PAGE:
The World's Their Oyster

Article excerpt

Byline: Rana Foroohar

Young Chinese see only opportunity.

On a recent trip to China, I met with a group of students at Beijing's Tsinghua University--the Harvard of the Middle Kingdom. These young people were among the best and brightest that their country produces, which, considering the diligence of Chinese students, says a lot. I asked one physics genius in a fuzzy pink sweater what her plans were after graduation. She had already lined up a scholarship to pursue an M.B.A. at Stanford. After that, she said, "I'll probably stay in the U.S. for a while and work at McKinsey or a venture-capital firm in Silicon Valley." Then, she continued, "I'll come back to China and start a company. After I make my money, I will retire and move to Europe, where I'll take my parents traveling."

Well, that about covers it. Her life plan says a lot about the priorities of the Chinese elite (get a prestigious education, make gobs of money, take care of Mom and Dad), but just as much about the seismic shifts of wealth and power happening in the world right now. While the West, and the U.S. in particular, would once have been the ultimate destination for the world's most upwardly mobile, this global elite now views America as a pit stop--a place to get a degree and add some brand value to the resume before the real business of work and wealth creation begins.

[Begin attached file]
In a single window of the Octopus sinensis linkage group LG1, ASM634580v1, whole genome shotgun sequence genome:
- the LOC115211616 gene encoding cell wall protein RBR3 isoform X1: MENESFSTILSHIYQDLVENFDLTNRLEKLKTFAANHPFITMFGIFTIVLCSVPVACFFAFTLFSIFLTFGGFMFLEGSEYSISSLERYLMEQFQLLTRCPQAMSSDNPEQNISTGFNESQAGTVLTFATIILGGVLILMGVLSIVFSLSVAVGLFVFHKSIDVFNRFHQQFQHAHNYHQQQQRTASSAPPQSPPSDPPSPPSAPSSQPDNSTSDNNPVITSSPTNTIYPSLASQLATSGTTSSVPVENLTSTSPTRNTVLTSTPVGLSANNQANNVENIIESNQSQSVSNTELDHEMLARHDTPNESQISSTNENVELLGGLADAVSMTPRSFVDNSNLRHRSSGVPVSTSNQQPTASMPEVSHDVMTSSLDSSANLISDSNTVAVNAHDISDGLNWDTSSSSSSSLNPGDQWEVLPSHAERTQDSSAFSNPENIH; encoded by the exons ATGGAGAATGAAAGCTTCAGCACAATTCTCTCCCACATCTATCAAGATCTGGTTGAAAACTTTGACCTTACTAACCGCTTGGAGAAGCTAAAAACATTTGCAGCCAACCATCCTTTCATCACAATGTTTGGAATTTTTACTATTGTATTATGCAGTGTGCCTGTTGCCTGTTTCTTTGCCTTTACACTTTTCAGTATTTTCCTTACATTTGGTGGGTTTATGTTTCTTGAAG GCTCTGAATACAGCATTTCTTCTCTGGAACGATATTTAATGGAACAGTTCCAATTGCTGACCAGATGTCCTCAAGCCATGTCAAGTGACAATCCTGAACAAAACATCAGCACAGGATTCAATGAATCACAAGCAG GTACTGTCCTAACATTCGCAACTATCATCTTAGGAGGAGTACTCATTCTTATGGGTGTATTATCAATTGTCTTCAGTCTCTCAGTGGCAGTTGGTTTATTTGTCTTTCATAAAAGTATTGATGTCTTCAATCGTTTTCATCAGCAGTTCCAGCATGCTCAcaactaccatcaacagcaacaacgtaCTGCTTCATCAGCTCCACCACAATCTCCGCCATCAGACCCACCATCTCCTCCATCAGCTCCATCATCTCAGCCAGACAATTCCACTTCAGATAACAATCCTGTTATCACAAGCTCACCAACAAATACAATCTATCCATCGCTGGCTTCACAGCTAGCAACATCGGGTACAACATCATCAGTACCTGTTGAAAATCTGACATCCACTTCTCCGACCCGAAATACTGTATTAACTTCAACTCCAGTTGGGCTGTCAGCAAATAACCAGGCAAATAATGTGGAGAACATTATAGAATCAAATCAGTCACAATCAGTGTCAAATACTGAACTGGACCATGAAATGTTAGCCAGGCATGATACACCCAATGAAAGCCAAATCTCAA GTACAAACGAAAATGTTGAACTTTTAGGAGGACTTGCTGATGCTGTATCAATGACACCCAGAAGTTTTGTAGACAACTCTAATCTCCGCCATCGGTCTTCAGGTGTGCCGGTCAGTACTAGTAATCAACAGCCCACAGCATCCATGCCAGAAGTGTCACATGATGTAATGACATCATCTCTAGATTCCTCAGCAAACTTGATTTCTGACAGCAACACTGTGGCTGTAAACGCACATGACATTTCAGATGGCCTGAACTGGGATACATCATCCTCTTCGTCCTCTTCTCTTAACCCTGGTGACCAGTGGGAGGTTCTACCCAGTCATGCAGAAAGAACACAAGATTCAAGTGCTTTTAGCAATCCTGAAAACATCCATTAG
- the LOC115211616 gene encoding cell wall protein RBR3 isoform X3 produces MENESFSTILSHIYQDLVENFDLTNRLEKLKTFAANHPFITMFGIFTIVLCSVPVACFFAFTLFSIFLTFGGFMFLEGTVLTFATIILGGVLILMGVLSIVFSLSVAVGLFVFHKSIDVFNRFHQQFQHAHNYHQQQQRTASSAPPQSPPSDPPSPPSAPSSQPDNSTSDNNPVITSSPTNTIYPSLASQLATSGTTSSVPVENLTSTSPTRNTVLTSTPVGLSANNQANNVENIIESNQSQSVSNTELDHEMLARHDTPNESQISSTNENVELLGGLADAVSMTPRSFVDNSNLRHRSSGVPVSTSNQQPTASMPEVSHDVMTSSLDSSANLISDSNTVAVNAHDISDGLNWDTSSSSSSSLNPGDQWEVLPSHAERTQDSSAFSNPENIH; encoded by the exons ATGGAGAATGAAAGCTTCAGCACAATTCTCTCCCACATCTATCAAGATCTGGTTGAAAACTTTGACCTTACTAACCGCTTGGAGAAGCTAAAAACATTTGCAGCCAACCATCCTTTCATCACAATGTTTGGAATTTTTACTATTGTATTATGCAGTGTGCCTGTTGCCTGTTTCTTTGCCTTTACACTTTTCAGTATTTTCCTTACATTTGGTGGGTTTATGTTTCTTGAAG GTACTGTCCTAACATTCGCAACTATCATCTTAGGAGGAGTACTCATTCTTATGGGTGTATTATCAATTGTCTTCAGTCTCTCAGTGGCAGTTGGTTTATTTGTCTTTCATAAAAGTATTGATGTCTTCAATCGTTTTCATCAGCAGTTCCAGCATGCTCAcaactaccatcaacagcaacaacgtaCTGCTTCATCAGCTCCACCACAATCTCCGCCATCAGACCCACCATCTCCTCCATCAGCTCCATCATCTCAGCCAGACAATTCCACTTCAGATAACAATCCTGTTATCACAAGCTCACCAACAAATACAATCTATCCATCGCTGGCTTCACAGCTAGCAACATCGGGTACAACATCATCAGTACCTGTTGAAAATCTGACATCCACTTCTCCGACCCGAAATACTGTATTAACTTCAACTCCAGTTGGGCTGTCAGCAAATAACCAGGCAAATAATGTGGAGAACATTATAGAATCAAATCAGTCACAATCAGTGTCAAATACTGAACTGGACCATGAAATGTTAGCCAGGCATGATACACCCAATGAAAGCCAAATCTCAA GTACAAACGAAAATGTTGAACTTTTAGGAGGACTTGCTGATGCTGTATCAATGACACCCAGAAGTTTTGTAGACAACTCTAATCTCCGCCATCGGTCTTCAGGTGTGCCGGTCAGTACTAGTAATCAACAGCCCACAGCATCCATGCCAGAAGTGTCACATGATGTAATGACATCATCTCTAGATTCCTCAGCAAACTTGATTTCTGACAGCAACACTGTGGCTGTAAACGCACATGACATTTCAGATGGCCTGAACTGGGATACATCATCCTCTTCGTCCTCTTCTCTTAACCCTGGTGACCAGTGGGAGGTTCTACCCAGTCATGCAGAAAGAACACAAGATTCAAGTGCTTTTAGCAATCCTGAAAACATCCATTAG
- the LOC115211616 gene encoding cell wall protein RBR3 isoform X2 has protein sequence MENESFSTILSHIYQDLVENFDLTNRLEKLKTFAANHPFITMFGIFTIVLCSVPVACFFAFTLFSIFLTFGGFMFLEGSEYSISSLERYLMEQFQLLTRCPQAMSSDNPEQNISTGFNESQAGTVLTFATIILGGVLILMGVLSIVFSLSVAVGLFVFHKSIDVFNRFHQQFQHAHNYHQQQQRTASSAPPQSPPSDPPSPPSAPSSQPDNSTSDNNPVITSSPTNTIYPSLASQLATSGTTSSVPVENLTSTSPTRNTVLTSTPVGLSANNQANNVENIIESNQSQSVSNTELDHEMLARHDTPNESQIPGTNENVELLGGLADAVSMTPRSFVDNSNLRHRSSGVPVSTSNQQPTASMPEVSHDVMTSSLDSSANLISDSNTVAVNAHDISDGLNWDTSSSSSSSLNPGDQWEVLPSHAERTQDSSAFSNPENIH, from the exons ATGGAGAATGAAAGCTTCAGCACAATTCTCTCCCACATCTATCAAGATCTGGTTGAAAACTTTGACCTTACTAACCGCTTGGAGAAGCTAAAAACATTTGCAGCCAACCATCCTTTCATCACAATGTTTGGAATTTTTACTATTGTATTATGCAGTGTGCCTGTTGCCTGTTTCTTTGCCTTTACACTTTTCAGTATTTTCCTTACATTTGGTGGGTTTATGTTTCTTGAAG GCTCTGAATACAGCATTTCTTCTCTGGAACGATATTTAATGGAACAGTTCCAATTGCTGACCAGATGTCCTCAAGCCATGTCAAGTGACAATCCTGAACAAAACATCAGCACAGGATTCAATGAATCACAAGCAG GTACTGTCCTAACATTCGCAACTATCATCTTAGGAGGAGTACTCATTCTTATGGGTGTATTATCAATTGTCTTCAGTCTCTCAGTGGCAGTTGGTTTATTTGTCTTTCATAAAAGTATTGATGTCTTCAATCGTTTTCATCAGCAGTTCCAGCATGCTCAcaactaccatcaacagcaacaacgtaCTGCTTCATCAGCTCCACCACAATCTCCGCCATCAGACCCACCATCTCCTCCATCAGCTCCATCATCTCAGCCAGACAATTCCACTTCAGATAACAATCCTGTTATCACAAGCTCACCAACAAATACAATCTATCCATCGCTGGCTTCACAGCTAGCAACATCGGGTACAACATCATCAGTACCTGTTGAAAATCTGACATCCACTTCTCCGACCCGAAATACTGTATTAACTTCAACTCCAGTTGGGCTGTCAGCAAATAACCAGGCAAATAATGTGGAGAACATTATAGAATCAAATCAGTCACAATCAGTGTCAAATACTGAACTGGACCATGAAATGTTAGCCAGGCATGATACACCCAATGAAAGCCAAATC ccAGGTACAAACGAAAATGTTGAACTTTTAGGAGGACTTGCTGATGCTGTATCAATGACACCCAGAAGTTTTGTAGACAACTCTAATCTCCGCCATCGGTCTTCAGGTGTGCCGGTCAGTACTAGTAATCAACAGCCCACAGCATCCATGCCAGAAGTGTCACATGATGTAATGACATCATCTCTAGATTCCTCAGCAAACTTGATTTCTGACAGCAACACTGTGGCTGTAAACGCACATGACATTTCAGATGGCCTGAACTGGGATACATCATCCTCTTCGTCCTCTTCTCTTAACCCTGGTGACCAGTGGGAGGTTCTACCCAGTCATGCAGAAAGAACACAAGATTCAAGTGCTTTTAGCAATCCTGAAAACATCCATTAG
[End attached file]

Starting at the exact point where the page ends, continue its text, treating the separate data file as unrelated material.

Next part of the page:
To these folks, the emerging markets are clearly a better place to become rich and famous--they are where nearly all the world's growth will take place in the next few decades. What's perhaps most interesting about this young student's world view is that Europe has become a complete also-ran--a kind of posh retirement community where you might enjoy high culture and beautiful scenery but not much else.

I was reminded of all this by several news events last week. During the EU-China summit, Chinese Premier Wen Jiabao assured European leaders that the Chinese would still buy their currency and that Beijing supported "a stable euro." These are the sorts of ever so slightly superior proclamations that once would have been issued by Western governments to emerging-market subordinates. His statements came just after it emerged that China and Turkey had conducted war games together (another example of a new and much more multilateral world order), and only a week after the latest Merrill Lynch-Capgemini global-wealth report found that for the first time ever, Asia (led by China) had surpassed Europe in terms of the number of wealthy citizens. …